JPMorgan steps back from mortgages

One of the nation’s largest mortgage lenders is stepping back from making home loans to less creditworthy borrowers, saying regulations have made foreclosures too expensive

One of the nation’s largest mortgage lenders is stepping back from making home loans to less creditworthy borrowers.

JPMorgan Chase has lost confidence it can recover much money from foreclosing on homes, even when the mortgages are backed by government guarantees, according to a Reuters report.

“The cost to take a customer through the foreclosure process is just astronomical now,” Kevin Watters, JPMorgan’ head of residential mortgage banking, told Reuters.

Watters said new federal and state regulations make it harder for banks to recover losses. According to housing analytics firm RealtyTrac, it took an average of 572 days to foreclose on a home in the first quarter of 2014. That’s up from just 120 days in the beginning of 2007, Reuters reported.

One area from which JPMorgan is already retreating is loans backed by the Federal Housing Administration, according to Reuters. The FHA guarantees those loans against default, but it has maintained that some loans made by JPMorgan and other big banks didn’t qualify for insurance.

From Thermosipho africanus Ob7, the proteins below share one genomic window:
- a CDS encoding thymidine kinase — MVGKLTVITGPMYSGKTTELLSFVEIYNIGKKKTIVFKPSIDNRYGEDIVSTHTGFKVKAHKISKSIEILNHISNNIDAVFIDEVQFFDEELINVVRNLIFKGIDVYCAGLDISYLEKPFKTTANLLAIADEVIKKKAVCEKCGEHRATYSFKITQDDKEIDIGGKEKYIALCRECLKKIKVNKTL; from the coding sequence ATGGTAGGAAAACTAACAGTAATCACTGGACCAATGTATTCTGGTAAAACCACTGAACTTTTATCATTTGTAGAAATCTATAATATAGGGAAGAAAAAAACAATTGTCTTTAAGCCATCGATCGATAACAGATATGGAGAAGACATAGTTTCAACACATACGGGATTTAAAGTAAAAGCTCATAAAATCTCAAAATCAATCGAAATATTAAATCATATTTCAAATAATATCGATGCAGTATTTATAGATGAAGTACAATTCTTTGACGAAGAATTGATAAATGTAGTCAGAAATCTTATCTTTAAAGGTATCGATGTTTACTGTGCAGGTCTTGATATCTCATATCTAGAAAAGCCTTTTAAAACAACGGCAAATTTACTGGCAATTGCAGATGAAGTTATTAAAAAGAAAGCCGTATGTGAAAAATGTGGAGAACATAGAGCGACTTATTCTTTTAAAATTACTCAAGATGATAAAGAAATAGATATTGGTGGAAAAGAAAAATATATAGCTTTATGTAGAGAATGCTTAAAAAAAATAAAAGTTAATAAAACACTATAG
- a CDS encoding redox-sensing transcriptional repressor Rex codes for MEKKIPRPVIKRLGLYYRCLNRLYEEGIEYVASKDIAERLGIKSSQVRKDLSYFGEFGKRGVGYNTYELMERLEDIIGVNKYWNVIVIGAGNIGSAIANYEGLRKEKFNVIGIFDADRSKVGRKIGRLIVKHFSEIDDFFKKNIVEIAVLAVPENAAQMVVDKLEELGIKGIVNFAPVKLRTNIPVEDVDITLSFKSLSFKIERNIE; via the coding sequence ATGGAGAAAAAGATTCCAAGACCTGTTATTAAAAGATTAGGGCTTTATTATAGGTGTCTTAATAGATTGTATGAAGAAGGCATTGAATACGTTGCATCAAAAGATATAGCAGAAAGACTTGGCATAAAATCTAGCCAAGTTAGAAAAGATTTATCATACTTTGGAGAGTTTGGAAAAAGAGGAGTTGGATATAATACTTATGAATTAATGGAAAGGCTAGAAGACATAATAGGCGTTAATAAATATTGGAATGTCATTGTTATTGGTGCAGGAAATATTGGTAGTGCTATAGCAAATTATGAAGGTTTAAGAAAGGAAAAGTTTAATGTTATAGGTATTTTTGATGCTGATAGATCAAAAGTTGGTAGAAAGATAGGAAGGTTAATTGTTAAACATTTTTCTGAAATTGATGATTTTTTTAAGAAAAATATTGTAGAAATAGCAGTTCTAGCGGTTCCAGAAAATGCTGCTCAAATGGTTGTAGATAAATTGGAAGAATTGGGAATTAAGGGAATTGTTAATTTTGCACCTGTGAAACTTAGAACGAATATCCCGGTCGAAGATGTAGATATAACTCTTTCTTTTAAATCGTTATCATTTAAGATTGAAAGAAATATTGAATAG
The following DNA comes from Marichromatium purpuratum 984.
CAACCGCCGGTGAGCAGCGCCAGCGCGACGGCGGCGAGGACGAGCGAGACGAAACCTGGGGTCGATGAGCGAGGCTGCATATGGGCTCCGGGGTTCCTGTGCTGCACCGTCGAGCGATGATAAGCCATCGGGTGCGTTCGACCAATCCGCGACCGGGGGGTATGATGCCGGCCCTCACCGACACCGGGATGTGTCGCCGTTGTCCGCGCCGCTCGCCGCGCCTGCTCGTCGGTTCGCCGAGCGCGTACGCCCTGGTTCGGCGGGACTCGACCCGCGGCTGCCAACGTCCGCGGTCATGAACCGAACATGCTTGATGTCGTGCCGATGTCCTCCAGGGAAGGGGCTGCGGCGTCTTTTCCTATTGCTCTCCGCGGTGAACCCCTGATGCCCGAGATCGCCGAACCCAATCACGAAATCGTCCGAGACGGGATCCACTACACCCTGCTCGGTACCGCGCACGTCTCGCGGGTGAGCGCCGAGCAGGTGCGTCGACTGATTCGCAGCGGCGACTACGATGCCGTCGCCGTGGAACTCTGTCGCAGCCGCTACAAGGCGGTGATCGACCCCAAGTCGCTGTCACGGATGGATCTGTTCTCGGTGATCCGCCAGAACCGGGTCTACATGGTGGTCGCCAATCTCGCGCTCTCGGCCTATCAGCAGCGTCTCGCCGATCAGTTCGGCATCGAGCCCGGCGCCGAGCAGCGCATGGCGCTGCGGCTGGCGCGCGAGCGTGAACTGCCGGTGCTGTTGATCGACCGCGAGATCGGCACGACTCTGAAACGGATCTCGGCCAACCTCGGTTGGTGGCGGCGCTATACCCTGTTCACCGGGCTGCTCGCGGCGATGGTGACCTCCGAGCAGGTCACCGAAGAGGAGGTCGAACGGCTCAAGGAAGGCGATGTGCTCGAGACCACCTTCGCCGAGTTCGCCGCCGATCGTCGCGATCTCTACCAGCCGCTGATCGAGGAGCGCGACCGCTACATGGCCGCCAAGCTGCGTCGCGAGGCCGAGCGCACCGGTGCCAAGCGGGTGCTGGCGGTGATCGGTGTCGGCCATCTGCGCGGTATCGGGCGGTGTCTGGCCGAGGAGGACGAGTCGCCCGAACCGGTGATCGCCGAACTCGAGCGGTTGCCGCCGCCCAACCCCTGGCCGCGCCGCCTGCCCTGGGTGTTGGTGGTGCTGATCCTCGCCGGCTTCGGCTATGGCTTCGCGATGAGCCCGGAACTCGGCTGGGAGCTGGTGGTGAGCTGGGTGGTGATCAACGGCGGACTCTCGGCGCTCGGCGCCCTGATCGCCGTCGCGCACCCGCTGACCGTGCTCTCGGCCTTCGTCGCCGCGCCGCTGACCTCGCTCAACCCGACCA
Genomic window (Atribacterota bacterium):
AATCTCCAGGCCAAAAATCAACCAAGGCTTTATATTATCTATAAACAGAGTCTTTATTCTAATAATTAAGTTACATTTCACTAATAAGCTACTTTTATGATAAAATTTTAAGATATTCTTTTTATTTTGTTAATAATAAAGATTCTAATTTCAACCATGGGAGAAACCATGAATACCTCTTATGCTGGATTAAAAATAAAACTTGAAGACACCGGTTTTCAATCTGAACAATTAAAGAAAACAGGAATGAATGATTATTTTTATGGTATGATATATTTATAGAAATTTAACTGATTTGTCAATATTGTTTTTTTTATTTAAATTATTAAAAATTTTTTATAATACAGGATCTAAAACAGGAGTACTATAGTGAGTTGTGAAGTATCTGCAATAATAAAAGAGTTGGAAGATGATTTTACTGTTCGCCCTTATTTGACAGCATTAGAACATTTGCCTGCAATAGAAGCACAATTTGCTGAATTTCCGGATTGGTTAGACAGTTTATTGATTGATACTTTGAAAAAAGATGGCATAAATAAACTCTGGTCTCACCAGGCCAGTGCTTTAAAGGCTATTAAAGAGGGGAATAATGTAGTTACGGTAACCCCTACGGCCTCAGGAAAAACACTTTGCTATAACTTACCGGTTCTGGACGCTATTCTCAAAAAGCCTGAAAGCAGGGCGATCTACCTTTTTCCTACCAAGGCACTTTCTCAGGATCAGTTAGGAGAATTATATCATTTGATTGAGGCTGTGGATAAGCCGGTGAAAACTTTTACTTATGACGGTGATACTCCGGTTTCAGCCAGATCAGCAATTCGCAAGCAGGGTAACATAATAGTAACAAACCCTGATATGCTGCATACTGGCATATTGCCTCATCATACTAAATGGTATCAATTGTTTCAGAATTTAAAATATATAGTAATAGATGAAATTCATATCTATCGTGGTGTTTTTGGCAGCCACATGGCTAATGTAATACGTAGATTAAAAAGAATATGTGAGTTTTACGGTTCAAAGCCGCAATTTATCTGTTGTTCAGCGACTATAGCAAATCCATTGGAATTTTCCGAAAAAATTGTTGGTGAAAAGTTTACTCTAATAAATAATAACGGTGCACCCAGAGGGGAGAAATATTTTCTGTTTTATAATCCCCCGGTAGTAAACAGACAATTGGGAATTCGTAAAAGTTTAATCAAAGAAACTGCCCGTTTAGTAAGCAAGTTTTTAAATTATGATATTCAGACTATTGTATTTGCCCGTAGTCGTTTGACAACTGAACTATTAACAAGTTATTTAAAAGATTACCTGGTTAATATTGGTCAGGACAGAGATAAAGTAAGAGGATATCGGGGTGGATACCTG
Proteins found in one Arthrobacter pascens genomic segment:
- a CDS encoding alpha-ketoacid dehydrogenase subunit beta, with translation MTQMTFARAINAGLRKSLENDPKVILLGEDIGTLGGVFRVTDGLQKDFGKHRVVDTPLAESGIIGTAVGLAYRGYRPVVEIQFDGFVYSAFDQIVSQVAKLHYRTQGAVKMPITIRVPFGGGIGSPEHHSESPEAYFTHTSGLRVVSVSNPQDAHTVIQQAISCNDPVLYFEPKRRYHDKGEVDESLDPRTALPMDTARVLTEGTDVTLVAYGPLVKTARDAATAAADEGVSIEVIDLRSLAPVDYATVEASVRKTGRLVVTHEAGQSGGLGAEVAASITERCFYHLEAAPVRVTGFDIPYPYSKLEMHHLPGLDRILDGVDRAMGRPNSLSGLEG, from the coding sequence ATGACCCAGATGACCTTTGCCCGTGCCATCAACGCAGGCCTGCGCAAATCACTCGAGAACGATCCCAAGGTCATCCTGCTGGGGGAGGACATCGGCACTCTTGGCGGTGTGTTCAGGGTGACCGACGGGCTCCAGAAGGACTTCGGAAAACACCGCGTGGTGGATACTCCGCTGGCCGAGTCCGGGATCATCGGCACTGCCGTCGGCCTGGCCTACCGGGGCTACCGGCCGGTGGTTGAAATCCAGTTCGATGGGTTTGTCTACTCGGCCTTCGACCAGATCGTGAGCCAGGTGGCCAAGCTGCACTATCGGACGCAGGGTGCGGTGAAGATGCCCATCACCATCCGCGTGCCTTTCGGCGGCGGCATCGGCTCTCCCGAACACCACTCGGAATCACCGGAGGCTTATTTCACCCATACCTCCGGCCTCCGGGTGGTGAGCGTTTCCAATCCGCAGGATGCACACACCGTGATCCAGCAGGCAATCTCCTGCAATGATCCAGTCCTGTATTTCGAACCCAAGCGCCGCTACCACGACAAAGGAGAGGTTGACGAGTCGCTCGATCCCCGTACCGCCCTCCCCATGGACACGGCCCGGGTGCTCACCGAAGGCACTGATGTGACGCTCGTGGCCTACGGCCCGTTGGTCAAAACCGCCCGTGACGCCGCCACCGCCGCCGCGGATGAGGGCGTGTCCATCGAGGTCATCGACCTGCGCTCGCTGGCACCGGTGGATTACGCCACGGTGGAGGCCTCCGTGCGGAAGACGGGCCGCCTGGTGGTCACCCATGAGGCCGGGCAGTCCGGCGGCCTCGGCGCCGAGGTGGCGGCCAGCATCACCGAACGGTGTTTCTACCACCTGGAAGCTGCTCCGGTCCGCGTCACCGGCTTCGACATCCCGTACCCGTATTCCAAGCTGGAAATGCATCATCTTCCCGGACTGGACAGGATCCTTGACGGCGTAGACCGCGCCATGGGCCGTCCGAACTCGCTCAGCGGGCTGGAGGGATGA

JPMorgan CEO Jamie Dimon told investors Tuesday that he was frustrated that the bank settled with the FHA in February over claims that the bank had been getting FHA insurance payments on loans that weren’t eligible for coverage.

“The real question to me is, should we be in the FHA business at all?” Dimon said. “And we are still struggling with that.”

Meanwhile, nonbank lenders are lowering credit standards. In March, Carrington Mortgage Services lowered its minimum credit requirement to a FICO score of 550 and expanded its guidelines on several FHA, VA and USDA loan programs.

“We’re committed to the origination space, and it’s shrinking. Lenders such as Carrington need to differentiate themselves,” Ray Brousseau, Carrington’s executive vice president of mortgage lending, told MPA. “…Volumes are shrinking, and it’s going to be tougher to compete for that small amount of the pie. We found that going after that underserved market differentiates us from others, in part because our history and our DNA equips us to do it.”